As of Monday, businesses are now required to consider flexible-working requests from more of their employees, a change in the law that is likely to boost home working.
Legislation dating from 2003 allowed parents with children under the age of six to request flexible-working conditions from employers, who were obliged to "seriously consider" such applications and reject them only if there were "good business reasons for doing so".
The law has now been extended to parents with children up to the age of 16, making approximately 4.5 million more employees eligible. Six million parents and carers are already covered by the law. The change is designed to make working conditions more family friendly, the government said in a statement.
More than 95 per cent of all requests for flexible-working conditions from working parents and carers are now accepted, according to government figures. The government insisted that flexible working has business benefits as well, including increased productivity and reduced costs for recruitment due to increased staff loyalty.
Employment relations minister, Pat McFadden, said in the statement: "The business benefits of flexible working are well documented and this remains the case in tougher economic times."
The government said companies may need to plan for increased IT support costs for arrangements such as remote working.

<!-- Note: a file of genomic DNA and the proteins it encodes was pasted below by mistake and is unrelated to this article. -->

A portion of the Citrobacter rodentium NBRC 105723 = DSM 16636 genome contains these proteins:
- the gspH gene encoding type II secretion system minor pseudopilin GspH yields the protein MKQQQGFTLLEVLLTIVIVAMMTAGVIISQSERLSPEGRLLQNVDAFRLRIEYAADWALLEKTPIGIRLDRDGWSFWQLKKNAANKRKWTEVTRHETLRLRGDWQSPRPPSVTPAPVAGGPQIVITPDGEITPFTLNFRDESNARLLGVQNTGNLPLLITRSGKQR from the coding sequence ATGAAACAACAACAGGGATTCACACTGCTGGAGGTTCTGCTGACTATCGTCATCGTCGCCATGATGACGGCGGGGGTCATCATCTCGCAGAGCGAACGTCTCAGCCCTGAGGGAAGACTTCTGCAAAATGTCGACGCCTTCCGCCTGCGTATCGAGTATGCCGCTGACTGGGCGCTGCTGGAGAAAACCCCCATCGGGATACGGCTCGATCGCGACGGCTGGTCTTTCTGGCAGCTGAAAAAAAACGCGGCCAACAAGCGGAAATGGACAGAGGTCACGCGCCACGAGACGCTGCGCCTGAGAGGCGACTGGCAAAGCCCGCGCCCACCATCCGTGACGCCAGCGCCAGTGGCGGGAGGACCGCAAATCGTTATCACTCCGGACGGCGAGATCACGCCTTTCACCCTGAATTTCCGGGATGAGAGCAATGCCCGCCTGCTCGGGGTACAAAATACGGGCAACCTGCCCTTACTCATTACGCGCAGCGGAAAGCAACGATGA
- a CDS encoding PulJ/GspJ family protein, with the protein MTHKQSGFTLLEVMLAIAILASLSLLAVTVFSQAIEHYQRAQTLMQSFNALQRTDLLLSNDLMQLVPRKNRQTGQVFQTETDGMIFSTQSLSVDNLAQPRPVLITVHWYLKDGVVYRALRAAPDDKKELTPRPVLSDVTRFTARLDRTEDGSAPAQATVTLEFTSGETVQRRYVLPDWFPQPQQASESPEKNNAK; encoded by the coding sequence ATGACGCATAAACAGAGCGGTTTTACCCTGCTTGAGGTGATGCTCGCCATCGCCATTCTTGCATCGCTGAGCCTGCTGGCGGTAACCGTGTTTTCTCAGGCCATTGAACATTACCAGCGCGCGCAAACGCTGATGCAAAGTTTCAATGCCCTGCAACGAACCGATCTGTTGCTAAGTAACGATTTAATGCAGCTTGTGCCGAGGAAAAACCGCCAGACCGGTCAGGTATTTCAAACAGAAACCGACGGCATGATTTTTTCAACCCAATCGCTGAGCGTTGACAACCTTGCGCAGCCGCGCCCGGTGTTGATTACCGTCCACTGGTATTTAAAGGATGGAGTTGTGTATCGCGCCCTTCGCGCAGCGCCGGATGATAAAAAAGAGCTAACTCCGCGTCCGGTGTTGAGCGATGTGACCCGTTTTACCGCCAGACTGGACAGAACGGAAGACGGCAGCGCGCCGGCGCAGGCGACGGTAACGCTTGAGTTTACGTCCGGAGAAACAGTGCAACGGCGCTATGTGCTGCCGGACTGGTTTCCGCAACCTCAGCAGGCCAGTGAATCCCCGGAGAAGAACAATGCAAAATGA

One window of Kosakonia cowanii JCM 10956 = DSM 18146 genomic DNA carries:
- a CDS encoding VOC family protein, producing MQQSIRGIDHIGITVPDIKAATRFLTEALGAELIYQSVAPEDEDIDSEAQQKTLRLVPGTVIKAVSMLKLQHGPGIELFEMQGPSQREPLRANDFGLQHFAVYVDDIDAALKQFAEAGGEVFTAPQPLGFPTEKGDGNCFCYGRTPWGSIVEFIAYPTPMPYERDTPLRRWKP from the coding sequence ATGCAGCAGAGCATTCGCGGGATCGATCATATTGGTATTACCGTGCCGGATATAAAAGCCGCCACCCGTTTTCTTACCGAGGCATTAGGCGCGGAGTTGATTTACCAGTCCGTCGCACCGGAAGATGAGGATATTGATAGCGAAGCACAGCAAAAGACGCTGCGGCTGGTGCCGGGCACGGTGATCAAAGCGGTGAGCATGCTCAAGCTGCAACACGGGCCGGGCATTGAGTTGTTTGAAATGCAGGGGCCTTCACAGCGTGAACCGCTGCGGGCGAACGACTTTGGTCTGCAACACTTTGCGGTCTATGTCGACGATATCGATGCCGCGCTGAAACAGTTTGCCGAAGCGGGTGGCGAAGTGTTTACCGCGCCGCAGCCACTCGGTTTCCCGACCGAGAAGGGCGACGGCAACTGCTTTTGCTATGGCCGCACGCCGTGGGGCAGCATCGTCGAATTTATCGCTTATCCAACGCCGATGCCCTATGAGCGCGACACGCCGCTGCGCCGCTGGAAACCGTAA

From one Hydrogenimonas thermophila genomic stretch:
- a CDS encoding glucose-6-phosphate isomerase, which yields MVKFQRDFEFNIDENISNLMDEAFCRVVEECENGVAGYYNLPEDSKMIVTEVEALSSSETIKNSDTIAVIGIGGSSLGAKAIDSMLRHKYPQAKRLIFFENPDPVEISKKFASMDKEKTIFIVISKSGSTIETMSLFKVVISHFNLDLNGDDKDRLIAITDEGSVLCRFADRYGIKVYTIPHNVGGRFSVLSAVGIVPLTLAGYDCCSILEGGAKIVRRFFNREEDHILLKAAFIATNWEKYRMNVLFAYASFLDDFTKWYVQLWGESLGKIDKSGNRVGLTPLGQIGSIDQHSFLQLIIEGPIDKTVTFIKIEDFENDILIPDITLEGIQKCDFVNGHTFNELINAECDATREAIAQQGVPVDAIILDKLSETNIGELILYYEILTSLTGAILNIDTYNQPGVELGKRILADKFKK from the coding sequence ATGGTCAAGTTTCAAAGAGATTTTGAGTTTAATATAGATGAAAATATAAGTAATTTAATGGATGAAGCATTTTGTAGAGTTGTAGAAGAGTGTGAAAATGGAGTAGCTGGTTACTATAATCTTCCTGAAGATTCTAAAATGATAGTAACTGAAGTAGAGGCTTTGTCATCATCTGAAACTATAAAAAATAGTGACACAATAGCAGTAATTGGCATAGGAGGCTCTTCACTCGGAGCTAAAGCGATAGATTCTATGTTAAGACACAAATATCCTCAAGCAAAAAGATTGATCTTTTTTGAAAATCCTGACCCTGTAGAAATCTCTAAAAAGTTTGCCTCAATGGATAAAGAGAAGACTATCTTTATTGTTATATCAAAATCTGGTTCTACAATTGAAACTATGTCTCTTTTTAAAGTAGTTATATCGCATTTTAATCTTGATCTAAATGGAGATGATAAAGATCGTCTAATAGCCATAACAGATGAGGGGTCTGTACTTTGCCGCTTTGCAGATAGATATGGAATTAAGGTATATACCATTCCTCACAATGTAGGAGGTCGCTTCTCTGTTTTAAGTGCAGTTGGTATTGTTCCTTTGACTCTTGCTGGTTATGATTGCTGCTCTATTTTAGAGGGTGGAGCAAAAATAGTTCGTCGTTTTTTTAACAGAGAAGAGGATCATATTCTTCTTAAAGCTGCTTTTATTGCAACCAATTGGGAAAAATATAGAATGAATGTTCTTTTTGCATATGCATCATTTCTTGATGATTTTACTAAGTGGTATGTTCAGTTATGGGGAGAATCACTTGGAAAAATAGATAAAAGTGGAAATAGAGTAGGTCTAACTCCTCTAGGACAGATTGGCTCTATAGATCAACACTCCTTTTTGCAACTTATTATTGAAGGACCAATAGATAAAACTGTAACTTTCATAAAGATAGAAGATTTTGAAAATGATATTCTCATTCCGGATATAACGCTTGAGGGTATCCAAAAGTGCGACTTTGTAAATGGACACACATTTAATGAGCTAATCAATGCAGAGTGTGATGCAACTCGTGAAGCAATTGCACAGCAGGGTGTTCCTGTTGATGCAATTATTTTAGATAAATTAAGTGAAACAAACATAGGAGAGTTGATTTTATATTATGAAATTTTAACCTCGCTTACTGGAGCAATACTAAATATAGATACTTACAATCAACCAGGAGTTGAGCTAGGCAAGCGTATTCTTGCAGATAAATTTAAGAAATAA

Intellect, a trade body representing IT and software organisations, said businesses could use the law as an opportunity to develop a flexible-working strategy.
Carrie Hartnell, head of industry strategy at Intellect, told silicon.com sister site ZDNet UK on Monday: "Flexible-working opportunities can make a business more attractive to different types of employee.
"For example, this could be an opportunity to bring more women into the workforce, particularly in the IT sector. This could also allow workers to be located potentially across the country."
She said flexible working could be especially useful to smaller businesses, which could make their workplaces more attractive through offering these opportunities.
About one-third of flexible workers work from home, and a slightly smaller percentage, 32.2 per cent, work part-time, according to a survey carried out in 2008 by the IT Job Board. The survey found that of more than 900 IT workers polled, more than half worked flexibly.
But those polled said a significant stigma was still attached to flexible working, with nearly one-fifth saying they believe it has a negative effect on career progression.
Hartnell acknowledged that while it does still carry a stigma, the extension of flexible working could help improve this situation. "If more people start to work flexibly, hopefully this stigma will change," she said.
Provided by silicon.com—Driving Business Through Technology